Doctors ask patients to visit hospitals
Rajesh Rai | Phuentsholing
A couple of months ago, a student from one of the schools in Phuentsholing had sustained a minor foot injury. The Phuentsholing General Hospital (PGH) treated her and doctors advised her to rest.
However, the teenager removed the plaster in two days and went to the local healer at Nishiganj, Cooch Behar, about 76km away from Phuentsholing.
She returned to PGH with severe complications on her foot. Her skin was rotting, doctors observed.
A surgeon at PGH, Dr Pema Lethro said the girl would have needed an amputation had she been late.
“The local healers had applied a very tight bandage, which was not opened for weeks,” he said, adding that her wound had swollen and filled with puss. “Her foot was fully infected.”
The doctors then conducted a series of antibiotic procedures. A surgery was also done.
Such issues of complications after getting treatment from local healers are increasing over the years and remains a challenge, Dr Pema Lethro said.
Yesterday, a patient reported to Samtse hospital after getting treated from the Nishiganj healing centre. Despite visiting the hospital, he had opted to visit the Nishiganj centre.
Dr Pema Lethro said that Samtse hospital had consulted him on the case. It is likely that the patient’s ankle would need a procedure called “ankle fusion.”
The Nishiganj local healing establishment is quite common among Bhutanese. Hundreds of people from across the country travel to Nishiganj and stay there for months to get local treatment for fractures and muscle problems. There are both positive and negative feedback.
However, Dr Pema Lethro said many complication cases were coming from Nishiganj.
If the fractures are not complicated, there are possibilities that the local procedures would heal, the doctor explained. “But complicated fractures would not,” he said. “People still opt Nishiganj over free services in our hospitals.”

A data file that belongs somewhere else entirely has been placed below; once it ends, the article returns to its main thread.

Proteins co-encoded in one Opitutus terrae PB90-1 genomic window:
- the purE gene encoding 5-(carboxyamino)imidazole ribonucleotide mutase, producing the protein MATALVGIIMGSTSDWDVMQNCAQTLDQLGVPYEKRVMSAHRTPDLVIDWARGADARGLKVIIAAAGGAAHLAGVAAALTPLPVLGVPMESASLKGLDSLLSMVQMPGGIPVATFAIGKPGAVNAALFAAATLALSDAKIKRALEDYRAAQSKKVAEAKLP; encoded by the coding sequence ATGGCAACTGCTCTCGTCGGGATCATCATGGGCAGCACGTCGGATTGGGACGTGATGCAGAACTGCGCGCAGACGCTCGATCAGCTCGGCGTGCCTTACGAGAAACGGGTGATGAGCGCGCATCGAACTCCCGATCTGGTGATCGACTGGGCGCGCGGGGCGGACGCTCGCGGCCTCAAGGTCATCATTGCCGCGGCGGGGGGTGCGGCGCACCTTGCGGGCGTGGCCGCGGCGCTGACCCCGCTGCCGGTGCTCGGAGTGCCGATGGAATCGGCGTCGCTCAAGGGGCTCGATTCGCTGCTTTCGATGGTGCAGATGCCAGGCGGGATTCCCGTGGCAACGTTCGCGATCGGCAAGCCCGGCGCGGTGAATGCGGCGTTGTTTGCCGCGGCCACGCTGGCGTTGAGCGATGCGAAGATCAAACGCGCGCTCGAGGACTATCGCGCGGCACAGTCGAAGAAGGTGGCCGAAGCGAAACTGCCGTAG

Prior to surgeries, Dr Pema Lethro said they always explain the patients about the situation—the surgery risks, expected outcomes and failures, including the risks of going to local healers. The risks of not operating are also clarified to the patients.
The doctor said most of the patients refuse surgery, especially, when there is requirement to plant metals inside. “The older ones from the rural places refuse the most,” he said, adding the hospital refrain from forcing surgeries.
About a month and a half ago, a 37-year-old woman, a civil servant, had also come to PGH with complications. She had stayed in Nishiganj for three months and returned when there was no improvement. The woman had refused a surgery in Mongar hospital.
Dr Lethro said that her arm was broken. “We told her a surgery was needed but she refused and went back to Nishiganj,” he said.
Nishiganj healing firm had told her that her arm had improved. An X-Ray report indicating the improvement was also provided. However, her arm had not improved.
Not being able to bear the pain, the woman returned to PGH. It was then found that the fracture had not healed and the condition had worsened. “We found the X-Ray she was given was not hers,” Dr Pema Lethro said.
In another case, a 43-year-old man recently visited PGH after staying for five months at the healing centre. He had a problem in his hip. A simple surgery could have worked if he had come to the hospital before, doctors said. If the complication doesn’t improve, the man would have to go under the knife for a hip joint replacement.
Meanwhile, Dr Pema Lethro said he is planning a study to see why people are visiting the Nishiganj centre.
Hospital treatments have back ups and follow ups, Dr Pema Lethro said, explaining there is another treatment in line, including referrals, even if there is no progress.
A resident in Phuentsholing said Nishiganj local healing centre is renowned for healing fractures. “I took both my mother and grandmother and they were healed,” he said.
Another resident said that the treatment from Nishinganj has healed many people.
“I have heard many stories of complicated fractures being cured,” he said.
Nishiganj healing uses a special kind of paste, which is applied on the fracture. It is done after identifying the fractures from X-Ray reports. After the paste is applied, it is plastered with bamboo sticks.
“It is a form of Ayurveda,” he said.